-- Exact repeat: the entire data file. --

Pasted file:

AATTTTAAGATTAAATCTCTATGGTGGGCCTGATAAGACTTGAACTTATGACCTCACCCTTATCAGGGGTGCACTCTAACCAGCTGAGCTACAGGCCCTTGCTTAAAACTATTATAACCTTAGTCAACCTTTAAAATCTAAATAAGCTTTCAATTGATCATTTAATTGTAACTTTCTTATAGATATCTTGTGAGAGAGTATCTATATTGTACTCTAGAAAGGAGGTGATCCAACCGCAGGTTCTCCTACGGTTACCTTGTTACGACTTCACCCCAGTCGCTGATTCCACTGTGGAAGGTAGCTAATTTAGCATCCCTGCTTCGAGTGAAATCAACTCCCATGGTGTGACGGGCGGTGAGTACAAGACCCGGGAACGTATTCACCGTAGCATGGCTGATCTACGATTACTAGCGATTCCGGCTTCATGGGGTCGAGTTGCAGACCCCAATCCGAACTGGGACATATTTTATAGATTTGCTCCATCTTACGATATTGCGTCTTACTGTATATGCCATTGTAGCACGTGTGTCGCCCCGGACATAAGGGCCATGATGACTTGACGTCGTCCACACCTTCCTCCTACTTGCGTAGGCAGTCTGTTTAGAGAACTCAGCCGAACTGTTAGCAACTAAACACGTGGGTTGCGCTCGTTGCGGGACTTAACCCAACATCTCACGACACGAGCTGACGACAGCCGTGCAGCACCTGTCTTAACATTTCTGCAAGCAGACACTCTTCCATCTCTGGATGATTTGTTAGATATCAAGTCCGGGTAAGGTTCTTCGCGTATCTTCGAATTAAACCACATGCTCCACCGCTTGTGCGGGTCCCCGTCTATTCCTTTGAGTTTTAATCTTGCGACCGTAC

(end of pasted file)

AATTTTAAGATTAAATCTCTATGGTGGGCCTGATAAGACTTGAACTTATGACCTCACCCTTATCAGGGGTGCACTCTAACCAGCTGAGCTACAGGCCCTTGCTTAAAACTATTATAACCTTAGTCAACCTTTAAAATCTAAATAAGCTTTCAATTGATCATTTAATTGTAACTTTCTTATAGATATCTTGTGAGAGAGTATCTATATTGTACTCTAGAAAGGAGGTGATCCAACCGCAGGTTCTCCTACGGTTACCTTGTTACGACTTCACCCCAGTCGCTGATTCCACTGTGGAAGGTAGCTAATTTAGCATCCCTGCTTCGAGTGAAATCAACTCCCATGGTGTGACGGGCGGTGAGTACAAGACCCGGGAACGTATTCACCGTAGCATGGCTGATCTACGATTACTAGCGATTCCGGCTTCATGGGGTCGAGTTGCAGACCCCAATCCGAACTGGGACATATTTTATAGATTTGCTCCATCTTACGATATTGCGTCTTACTGTATATGCCATTGTAGCACGTGTGTCGCCCCGGACATAAGGGCCATGATGACTTGACGTCGTCCACACCTTCCTCCTACTTGCGTAGGCAGTCTGTTTAGAGAACTCAGCCGAACTGTTAGCAACTAAACACGTGGGTTGCGCTCGTTGCGGGACTTAACCCAACATCTCACGACACGAGCTGACGACAGCCGTGCAGCACCTGTCTTAACATTTCTGCAAGCAGACACTCTTCCATCTCTGGATGATTTGTTAGATATCAAGTCCGGGTAAGGTTCTTCGCGTATCTTCGAATTAAACCACATGCTCCACCGCTTGTGCGGGTCCCCGTCTATTCCTTTGAGTTTTAATCTTGCGACCGTAC